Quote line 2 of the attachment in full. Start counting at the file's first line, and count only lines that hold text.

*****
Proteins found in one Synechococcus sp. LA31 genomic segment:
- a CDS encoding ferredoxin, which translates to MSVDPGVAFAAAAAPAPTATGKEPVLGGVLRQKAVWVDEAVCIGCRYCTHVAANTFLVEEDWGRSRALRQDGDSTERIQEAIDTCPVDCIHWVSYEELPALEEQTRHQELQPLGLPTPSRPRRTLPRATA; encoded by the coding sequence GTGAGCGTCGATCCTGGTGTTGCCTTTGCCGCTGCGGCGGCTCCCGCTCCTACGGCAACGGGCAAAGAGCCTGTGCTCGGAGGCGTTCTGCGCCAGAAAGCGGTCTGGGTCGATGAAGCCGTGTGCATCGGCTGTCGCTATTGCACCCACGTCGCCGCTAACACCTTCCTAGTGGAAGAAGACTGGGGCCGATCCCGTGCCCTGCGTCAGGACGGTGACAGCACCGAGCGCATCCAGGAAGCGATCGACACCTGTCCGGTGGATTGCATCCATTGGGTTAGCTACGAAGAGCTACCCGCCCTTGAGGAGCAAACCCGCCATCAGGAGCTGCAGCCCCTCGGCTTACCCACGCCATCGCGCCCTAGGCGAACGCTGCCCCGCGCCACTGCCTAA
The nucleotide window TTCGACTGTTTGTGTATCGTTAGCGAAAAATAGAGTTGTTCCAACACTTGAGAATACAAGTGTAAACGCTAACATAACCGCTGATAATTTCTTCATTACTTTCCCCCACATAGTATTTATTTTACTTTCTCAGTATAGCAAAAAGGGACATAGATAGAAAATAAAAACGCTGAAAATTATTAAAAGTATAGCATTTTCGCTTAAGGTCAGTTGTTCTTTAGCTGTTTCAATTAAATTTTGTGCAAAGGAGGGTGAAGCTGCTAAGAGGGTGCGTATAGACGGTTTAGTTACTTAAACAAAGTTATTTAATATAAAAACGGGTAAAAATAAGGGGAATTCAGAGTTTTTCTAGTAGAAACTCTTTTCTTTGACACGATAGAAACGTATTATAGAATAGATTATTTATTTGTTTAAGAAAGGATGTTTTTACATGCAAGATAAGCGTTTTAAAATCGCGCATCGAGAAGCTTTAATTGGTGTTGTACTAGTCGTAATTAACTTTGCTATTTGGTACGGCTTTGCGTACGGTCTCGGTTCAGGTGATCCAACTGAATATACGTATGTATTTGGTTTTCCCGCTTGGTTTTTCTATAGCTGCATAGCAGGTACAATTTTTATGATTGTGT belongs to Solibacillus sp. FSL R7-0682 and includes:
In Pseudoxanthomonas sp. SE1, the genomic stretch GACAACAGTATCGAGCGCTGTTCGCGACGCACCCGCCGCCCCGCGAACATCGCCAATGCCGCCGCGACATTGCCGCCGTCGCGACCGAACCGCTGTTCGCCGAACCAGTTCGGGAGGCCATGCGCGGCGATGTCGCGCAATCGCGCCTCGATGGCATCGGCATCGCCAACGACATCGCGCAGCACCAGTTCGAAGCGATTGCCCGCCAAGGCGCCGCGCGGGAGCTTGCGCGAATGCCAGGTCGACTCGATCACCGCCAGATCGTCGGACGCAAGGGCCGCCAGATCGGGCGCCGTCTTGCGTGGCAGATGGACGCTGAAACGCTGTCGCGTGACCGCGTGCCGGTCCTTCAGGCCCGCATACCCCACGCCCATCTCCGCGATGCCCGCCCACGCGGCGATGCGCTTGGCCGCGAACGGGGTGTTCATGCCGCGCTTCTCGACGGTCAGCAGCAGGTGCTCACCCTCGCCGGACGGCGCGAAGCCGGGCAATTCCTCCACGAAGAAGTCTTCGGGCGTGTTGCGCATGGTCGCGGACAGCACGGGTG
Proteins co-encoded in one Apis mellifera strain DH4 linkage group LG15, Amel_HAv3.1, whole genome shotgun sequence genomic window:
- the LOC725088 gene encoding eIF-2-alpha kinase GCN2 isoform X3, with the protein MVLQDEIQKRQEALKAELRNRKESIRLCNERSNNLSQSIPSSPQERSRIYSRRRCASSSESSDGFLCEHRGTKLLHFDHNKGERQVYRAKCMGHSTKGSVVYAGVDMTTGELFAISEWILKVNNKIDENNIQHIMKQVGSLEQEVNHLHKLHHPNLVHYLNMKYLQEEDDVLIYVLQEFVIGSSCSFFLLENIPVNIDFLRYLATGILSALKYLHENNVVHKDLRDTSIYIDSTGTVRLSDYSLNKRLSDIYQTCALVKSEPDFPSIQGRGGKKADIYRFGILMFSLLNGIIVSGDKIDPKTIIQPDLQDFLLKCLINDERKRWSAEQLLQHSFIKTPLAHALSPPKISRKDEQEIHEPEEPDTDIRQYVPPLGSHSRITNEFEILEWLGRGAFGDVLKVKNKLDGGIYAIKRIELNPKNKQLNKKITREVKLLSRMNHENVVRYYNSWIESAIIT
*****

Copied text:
- a CDS encoding ferredoxin, which translates to MSVDPGVAFAAAAAPAPTATGKEPVLGGVLRQKAVWVDEAVCIGCRYCTHVAANTFLVEEDWGRSRALRQDGDSTERIQEAIDTCPVDCIHWVSYEELPALEEQTRHQELQPLGLPTPSRPRRTLPRATA; encoded by the coding sequence GTGAGCGTCGATCCTGGTGTTGCCTTTGCCGCTGCGGCGGCTCCCGCTCCTACGGCAACGGGCAAAGAGCCTGTGCTCGGAGGCGTTCTGCGCCAGAAAGCGGTCTGGGTCGATGAAGCCGTGTGCATCGGCTGTCGCTATTGCACCCACGTCGCCGCTAACACCTTCCTAGTGGAAGAAGACTGGGGCCGATCCCGTGCCCTGCGTCAGGACGGTGACAGCACCGAGCGCATCCAGGAAGCGATCGACACCTGTCCGGTGGATTGCATCCATTGGGTTAGCTACGAAGAGCTACCCGCCCTTGAGGAGCAAACCCGCCATCAGGAGCTGCAGCCCCTCGGCTTACCCACGCCATCGCGCCCTAGGCGAACGCTGCCCCGCGCCACTGCCTAA